What McIntosh needed, she thought, was a shot in the arm downtown, where an entire block of storefronts stood empty and decaying.

“Without business, people aren’t out and about, talking to each other,” she said. “They’re not finding out things. They start to become more isolated.”

For several years, Stordahl ran a thriving vintage business from her home, setting up shop at flea markets and junk shows and selling goods online. Now, she decided, it was time to take the plunge into a brick-and-mortar store.

Last year, with her own money, she bought the old McIntosh Bakery building here and renovated it with help from her husband — who’s a contractor — and a group of the Amish carpenters who live in the area.

By the end of 2018, she opened her business, Minnesota Rust, and the town took notice.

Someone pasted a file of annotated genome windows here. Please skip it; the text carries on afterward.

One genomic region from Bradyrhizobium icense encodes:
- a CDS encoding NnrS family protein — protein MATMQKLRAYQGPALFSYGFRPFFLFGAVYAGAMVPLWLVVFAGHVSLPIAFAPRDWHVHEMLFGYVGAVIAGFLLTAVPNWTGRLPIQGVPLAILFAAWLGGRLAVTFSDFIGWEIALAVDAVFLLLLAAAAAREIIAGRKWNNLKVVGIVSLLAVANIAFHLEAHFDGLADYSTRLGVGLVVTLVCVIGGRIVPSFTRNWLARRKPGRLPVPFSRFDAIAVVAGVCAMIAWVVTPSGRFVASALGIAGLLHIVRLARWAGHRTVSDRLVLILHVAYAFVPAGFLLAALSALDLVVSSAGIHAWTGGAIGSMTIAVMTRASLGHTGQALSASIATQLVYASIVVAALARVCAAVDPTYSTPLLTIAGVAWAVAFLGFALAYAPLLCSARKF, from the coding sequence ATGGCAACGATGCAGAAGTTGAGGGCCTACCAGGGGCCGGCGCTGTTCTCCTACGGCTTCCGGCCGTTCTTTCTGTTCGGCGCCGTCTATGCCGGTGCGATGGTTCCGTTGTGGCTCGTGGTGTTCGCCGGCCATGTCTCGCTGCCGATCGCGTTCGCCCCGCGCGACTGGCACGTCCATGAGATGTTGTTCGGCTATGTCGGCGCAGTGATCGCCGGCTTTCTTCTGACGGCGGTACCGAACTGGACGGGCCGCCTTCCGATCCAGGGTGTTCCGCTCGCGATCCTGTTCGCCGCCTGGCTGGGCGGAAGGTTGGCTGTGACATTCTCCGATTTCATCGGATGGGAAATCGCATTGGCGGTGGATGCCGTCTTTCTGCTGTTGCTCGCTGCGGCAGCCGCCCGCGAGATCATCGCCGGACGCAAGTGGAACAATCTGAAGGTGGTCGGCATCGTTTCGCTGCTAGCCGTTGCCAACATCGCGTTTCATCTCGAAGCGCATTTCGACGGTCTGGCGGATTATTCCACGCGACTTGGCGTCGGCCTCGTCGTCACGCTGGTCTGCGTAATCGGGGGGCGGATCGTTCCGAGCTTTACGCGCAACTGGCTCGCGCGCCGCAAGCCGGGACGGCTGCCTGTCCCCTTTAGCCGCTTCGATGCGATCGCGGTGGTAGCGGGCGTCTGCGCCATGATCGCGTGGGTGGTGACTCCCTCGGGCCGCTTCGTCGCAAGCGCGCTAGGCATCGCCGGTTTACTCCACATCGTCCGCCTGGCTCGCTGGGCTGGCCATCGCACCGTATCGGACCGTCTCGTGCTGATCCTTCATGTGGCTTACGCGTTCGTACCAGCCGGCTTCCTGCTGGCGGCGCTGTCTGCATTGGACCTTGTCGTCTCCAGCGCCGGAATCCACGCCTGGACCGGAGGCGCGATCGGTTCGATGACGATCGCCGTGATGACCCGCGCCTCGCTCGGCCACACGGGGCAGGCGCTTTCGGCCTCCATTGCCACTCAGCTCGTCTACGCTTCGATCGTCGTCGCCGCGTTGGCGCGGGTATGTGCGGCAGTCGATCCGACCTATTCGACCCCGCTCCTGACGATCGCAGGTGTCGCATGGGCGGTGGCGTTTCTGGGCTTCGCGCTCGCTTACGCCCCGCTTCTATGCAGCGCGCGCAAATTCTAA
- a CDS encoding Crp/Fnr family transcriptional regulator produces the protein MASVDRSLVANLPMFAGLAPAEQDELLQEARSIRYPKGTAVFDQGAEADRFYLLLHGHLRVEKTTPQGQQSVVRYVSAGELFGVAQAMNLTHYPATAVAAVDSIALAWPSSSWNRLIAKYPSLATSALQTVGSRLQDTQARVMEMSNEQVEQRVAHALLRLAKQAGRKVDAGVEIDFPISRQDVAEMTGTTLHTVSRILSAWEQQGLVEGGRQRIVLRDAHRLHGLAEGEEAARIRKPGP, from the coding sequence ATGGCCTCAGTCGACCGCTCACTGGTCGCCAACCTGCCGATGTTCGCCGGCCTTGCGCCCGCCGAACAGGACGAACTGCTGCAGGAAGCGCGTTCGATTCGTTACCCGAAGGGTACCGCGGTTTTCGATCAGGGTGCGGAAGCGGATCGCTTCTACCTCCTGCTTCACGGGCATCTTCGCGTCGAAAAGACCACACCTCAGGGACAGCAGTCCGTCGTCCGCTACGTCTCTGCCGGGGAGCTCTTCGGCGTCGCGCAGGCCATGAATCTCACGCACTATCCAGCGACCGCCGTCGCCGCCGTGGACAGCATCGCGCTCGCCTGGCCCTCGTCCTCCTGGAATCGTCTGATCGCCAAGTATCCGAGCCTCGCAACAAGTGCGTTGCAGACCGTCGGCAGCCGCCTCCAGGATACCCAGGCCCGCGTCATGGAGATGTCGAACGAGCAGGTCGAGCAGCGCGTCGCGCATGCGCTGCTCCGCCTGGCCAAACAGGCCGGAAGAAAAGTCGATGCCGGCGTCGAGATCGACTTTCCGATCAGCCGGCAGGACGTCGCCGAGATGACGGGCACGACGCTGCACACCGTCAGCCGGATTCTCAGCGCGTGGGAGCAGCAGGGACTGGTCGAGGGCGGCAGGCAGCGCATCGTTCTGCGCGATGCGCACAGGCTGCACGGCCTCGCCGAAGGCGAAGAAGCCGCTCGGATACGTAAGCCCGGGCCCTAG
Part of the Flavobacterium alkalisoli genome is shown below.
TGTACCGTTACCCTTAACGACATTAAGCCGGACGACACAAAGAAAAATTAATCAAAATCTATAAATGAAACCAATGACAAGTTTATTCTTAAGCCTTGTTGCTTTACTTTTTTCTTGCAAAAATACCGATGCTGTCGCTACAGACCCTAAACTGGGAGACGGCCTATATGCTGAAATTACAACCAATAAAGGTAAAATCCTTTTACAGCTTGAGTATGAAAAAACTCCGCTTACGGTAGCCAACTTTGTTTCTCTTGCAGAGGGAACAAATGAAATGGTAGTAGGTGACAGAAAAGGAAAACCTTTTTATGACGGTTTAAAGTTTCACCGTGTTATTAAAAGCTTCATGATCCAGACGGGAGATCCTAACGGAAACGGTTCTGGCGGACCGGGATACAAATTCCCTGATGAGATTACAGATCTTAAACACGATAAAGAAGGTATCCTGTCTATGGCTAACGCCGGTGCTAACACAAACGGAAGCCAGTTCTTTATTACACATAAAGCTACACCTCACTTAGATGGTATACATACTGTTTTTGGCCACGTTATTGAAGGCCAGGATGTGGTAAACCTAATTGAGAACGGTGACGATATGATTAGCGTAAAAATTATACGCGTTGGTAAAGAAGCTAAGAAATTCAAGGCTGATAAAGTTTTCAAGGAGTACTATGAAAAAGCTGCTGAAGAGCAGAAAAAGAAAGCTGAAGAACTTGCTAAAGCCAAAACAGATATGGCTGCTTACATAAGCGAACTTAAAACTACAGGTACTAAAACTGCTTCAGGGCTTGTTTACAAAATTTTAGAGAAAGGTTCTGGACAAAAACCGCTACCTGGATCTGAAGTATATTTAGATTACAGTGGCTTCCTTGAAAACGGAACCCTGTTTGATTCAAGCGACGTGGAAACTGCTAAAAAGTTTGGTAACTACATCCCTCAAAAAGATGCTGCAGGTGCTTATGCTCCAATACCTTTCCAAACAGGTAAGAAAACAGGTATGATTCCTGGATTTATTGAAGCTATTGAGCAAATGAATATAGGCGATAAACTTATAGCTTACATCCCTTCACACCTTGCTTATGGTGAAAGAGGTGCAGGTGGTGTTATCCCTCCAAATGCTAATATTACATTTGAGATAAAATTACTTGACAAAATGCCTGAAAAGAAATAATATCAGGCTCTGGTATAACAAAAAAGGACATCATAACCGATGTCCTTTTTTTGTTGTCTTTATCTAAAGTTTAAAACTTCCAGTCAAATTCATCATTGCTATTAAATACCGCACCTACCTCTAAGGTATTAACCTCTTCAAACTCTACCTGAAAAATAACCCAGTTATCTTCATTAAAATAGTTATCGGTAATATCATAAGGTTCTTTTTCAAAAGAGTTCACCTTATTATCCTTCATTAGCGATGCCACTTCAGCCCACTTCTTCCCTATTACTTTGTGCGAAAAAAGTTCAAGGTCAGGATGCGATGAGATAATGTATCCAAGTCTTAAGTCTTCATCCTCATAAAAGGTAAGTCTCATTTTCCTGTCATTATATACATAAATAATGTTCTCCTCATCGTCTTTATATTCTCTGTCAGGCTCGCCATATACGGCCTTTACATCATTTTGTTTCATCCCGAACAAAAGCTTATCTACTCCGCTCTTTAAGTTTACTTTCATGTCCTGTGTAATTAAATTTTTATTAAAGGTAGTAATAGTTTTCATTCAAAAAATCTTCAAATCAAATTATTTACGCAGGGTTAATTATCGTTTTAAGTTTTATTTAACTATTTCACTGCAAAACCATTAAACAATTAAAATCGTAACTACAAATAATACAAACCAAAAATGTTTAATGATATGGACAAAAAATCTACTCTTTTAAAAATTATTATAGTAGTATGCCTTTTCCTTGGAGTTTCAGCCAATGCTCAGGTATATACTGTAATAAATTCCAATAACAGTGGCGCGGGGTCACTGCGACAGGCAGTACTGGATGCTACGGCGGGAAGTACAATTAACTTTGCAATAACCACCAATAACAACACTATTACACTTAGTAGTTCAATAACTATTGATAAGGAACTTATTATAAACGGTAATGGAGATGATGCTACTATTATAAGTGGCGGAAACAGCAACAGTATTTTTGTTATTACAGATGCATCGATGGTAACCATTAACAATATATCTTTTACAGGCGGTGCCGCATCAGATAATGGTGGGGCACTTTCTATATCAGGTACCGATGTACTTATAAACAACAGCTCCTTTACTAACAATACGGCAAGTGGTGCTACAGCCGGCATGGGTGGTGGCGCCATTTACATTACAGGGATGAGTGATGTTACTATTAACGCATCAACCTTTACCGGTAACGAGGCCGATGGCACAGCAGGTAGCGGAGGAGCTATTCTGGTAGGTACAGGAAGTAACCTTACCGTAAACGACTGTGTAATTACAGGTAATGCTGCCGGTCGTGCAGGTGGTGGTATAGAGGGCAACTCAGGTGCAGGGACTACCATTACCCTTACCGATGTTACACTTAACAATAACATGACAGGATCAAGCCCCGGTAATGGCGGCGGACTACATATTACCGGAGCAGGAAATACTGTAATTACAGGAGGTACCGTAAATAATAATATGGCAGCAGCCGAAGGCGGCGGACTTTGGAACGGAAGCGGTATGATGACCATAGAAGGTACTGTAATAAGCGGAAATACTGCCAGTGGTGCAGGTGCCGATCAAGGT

“People really embraced it and supported us,” Stordahl said. “And I think it kind of changed the whole tone downtown.”

This past spring, Stordahl heard the city was planning to sell several other vacant Main Street buildings, which it had taken over for unpaid taxes. She and her husband decided to go all in.

When Stordahl approached the city about buying the properties, Mayor Toby Strom was all ears.

“When she said she wanted [them], I couldn’t give her the keys fast enough,” he said with a laugh. The city sold her the buildings for $1.

Stordahl put her Amish carpenters to work again, and by the fall they’d renovated three of the empty buildings. The fourth should be finished this winter.

It’s too soon to know whether Stordahl’s work will have a lasting effect on the fortunes of McIntosh, which has been steadily losing population since the 1940s. But it’s an impressive start.

“She did it in about half the time and with half the money I would have guessed,” said Oppegaard, who works as an adviser to the Small Business Development Center in 12 northwest Minnesota counties. Stordahl has completed her projects for about $100,000, he said, borrowing slightly more than half that amount from the city’s economic development fund and covering the rest with earnings from her business and loans from family members.